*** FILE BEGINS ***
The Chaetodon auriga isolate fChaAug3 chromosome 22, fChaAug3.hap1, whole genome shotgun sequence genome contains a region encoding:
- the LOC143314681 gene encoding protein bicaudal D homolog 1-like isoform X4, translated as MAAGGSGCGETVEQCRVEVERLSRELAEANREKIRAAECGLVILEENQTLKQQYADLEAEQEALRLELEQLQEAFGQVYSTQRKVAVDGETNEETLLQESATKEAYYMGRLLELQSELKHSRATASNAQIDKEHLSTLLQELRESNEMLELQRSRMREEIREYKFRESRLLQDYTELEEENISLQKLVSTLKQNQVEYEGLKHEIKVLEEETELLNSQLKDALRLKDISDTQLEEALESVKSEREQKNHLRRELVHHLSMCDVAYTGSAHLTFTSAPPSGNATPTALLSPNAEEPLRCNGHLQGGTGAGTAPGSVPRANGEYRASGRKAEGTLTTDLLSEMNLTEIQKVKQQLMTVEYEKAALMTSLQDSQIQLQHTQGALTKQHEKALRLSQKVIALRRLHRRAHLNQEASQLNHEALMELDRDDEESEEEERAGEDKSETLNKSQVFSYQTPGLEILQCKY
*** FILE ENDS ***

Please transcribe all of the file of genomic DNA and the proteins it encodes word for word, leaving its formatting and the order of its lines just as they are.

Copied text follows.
The Chaetodon auriga isolate fChaAug3 chromosome 22, fChaAug3.hap1, whole genome shotgun sequence genome contains a region encoding:
- the LOC143314681 gene encoding protein bicaudal D homolog 1-like isoform X4, translated as MAAGGSGCGETVEQCRVEVERLSRELAEANREKIRAAECGLVILEENQTLKQQYADLEAEQEALRLELEQLQEAFGQVYSTQRKVAVDGETNEETLLQESATKEAYYMGRLLELQSELKHSRATASNAQIDKEHLSTLLQELRESNEMLELQRSRMREEIREYKFRESRLLQDYTELEEENISLQKLVSTLKQNQVEYEGLKHEIKVLEEETELLNSQLKDALRLKDISDTQLEEALESVKSEREQKNHLRRELVHHLSMCDVAYTGSAHLTFTSAPPSGNATPTALLSPNAEEPLRCNGHLQGGTGAGTAPGSVPRANGEYRASGRKAEGTLTTDLLSEMNLTEIQKVKQQLMTVEYEKAALMTSLQDSQIQLQHTQGALTKQHEKALRLSQKVIALRRLHRRAHLNQEASQLNHEALMELDRDDEESEEEERAGEDKSETLNKSQVFSYQTPGLEILQCKY